Sooner or later the nation will want to do something nice for France, and I have just the thing: return the chalice of the Abbot Suger to the treasury of St.-Denis outside Paris.
At the moment this cup, rimmed and footed in wrought gold, sits handsomely and beautifully lighted in the National Gallery of Art.
I realize my splendid suggestion to return it to France, which it ought never to have left in the first place, opens up a can of artistic worms.
Somebody will argue that once you start returning artworks, there's no end to it, and it won't be long before somebody comes roaring back with the argument that there's no reason to return the chalice to the great basilica of St.-Denis since (they will argue) Christian churches have themselves plundered treasure from other countries for their own embellishment. Thus the magnificent churches at such places as Constantinople and Venice are full of rare marble seized God knows where from God knows whom.
You recall those portraits of the Washingtons that were owned by a society in Boston, which wanted to sell them to the National Portrait Gallery, partly because it needed some cash and partly because nobody ever looked at them in Boston and partly because the gallery here is an appropriate place for their display. And yet people in Boston hollered and carried on as if somebody were trying to ship Boston Common to Phoenix.
There is also the thorny case of the Elgin Marbles (that's a hard g, by the way) which are the great treasure of the British Museum. Greeks have long thought they should be returned to Athens.
But I am not making the argument that works of art should be returned to the country of their origin; merely that some should be returned, when they fit the following requirements:
First, the object must be serious. Louis XIV's chamber pot and John Kennedy's doodles, for example, cannot be regarded as national treasures. The chalice of Suger (that's a soft g), on the other hand, was an object of incalculable seriousness at the time it was made (in the year 1144 or thereabouts).
Second, the object must be intimately connected with a great historical figure, or with a national movement of overwhelming importance. The Suger cup belonged to the abbot himself, who was for all practical purposes king of France. He was regent while King Louis VII was leading a Crusade.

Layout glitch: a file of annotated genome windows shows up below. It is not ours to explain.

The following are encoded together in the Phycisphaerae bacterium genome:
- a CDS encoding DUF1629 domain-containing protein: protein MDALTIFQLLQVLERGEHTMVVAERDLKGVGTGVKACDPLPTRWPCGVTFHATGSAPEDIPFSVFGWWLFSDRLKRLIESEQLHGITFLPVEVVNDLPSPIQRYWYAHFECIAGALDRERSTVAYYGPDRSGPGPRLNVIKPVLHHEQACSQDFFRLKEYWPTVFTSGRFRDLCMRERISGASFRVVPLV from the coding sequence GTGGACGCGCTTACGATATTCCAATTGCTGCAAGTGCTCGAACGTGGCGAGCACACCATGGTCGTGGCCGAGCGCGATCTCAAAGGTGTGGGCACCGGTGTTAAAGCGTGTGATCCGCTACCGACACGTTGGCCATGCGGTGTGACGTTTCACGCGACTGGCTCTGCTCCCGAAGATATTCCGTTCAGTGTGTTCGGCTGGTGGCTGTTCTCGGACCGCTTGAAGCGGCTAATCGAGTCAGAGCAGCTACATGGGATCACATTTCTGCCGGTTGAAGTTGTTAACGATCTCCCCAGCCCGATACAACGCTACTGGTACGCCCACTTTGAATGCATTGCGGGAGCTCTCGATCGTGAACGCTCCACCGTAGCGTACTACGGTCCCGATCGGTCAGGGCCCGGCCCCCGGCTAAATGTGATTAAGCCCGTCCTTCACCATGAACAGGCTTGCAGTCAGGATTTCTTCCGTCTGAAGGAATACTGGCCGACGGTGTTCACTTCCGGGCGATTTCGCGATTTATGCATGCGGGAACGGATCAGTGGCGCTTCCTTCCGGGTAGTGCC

Suger was moreover one of the wisest figures of French history. He strongly opposed the Crusade, a brainstorm of Bernard of Clairvaux, whose wisdom in this and other matters bears heavy questioning. Still, Suger was wise enough to refrain from open breaks with either the king or the saint.
When the somewhat reckless king started seizing land of the count of Champagne (the most powerful lord of France) Suger saw that unity did not lie in that direction and worked energetically to smooth over that dangerous breach, which a wiser king would have avoided in the first place.
Third, the object should have strong identifications with what we may call the soul or the spirit of the nation. Suger, not to split hairs, invented the soul of France. He took St. Denis (who lived 200 years after the death of Christ and who was first bishop of Paris and who is the patron saint of France as St. George is the patron of England) and more or less single-handedly whipped up a national mystique centered on that patron. There already existed the church dedicated to Denis outside Paris, but Suger transformed it utterly, into the first great Gothic church of France. In no time it was copied or adapted at Chartres, at Senlis and through the Ile de France and all the rest of Europe. Suger invented (for purposes of ready summary) the Gothic style, with all its implications of increased humanity, love and observation of nature, and a whole new expansion of the horizons of the mind. It is impossible to think of the 12th-century Renaissance and the new glory of France apart from Suger.